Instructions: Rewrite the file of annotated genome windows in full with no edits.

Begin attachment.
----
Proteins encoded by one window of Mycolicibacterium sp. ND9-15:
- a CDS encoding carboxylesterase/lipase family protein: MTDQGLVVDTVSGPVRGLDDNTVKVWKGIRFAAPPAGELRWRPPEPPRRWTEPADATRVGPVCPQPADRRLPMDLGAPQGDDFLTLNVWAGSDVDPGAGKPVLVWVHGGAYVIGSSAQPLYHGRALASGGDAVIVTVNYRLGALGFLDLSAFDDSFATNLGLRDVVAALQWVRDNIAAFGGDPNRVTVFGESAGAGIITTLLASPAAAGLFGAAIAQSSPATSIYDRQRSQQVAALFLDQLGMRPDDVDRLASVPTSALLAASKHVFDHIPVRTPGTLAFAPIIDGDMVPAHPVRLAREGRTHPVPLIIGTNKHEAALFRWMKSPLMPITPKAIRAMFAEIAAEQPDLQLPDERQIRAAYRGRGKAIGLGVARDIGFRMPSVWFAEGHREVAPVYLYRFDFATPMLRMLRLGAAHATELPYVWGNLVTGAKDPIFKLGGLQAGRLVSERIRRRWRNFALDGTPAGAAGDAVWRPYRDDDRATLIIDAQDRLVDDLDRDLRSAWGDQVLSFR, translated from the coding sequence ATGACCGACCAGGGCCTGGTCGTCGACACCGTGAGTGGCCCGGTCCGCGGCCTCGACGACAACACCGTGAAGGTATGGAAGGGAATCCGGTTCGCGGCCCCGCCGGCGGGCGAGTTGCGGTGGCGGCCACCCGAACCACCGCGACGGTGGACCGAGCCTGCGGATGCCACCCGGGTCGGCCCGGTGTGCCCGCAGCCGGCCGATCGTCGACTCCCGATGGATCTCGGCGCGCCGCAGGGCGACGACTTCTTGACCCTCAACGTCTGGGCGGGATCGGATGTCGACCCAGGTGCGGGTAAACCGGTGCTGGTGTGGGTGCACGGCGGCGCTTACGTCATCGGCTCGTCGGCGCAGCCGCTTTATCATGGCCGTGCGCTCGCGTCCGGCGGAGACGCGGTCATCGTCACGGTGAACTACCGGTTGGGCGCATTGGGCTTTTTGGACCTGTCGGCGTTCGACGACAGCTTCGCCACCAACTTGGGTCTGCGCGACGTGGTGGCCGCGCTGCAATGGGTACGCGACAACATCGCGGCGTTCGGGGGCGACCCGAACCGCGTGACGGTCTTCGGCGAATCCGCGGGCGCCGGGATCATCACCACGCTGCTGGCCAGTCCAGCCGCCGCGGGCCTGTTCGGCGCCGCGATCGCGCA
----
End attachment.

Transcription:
Proteins encoded by one window of Mycolicibacterium sp. ND9-15:
- a CDS encoding carboxylesterase/lipase family protein: MTDQGLVVDTVSGPVRGLDDNTVKVWKGIRFAAPPAGELRWRPPEPPRRWTEPADATRVGPVCPQPADRRLPMDLGAPQGDDFLTLNVWAGSDVDPGAGKPVLVWVHGGAYVIGSSAQPLYHGRALASGGDAVIVTVNYRLGALGFLDLSAFDDSFATNLGLRDVVAALQWVRDNIAAFGGDPNRVTVFGESAGAGIITTLLASPAAAGLFGAAIAQSSPATSIYDRQRSQQVAALFLDQLGMRPDDVDRLASVPTSALLAASKHVFDHIPVRTPGTLAFAPIIDGDMVPAHPVRLAREGRTHPVPLIIGTNKHEAALFRWMKSPLMPITPKAIRAMFAEIAAEQPDLQLPDERQIRAAYRGRGKAIGLGVARDIGFRMPSVWFAEGHREVAPVYLYRFDFATPMLRMLRLGAAHATELPYVWGNLVTGAKDPIFKLGGLQAGRLVSERIRRRWRNFALDGTPAGAAGDAVWRPYRDDDRATLIIDAQDRLVDDLDRDLRSAWGDQVLSFR, translated from the coding sequence ATGACCGACCAGGGCCTGGTCGTCGACACCGTGAGTGGCCCGGTCCGCGGCCTCGACGACAACACCGTGAAGGTATGGAAGGGAATCCGGTTCGCGGCCCCGCCGGCGGGCGAGTTGCGGTGGCGGCCACCCGAACCACCGCGACGGTGGACCGAGCCTGCGGATGCCACCCGGGTCGGCCCGGTGTGCCCGCAGCCGGCCGATCGTCGACTCCCGATGGATCTCGGCGCGCCGCAGGGCGACGACTTCTTGACCCTCAACGTCTGGGCGGGATCGGATGTCGACCCAGGTGCGGGTAAACCGGTGCTGGTGTGGGTGCACGGCGGCGCTTACGTCATCGGCTCGTCGGCGCAGCCGCTTTATCATGGCCGTGCGCTCGCGTCCGGCGGAGACGCGGTCATCGTCACGGTGAACTACCGGTTGGGCGCATTGGGCTTTTTGGACCTGTCGGCGTTCGACGACAGCTTCGCCACCAACTTGGGTCTGCGCGACGTGGTGGCCGCGCTGCAATGGGTACGCGACAACATCGCGGCGTTCGGGGGCGACCCGAACCGCGTGACGGTCTTCGGCGAATCCGCGGGCGCCGGGATCATCACCACGCTGCTGGCCAGTCCAGCCGCCGCGGGCCTGTTCGGCGCCGCGATCGCGCA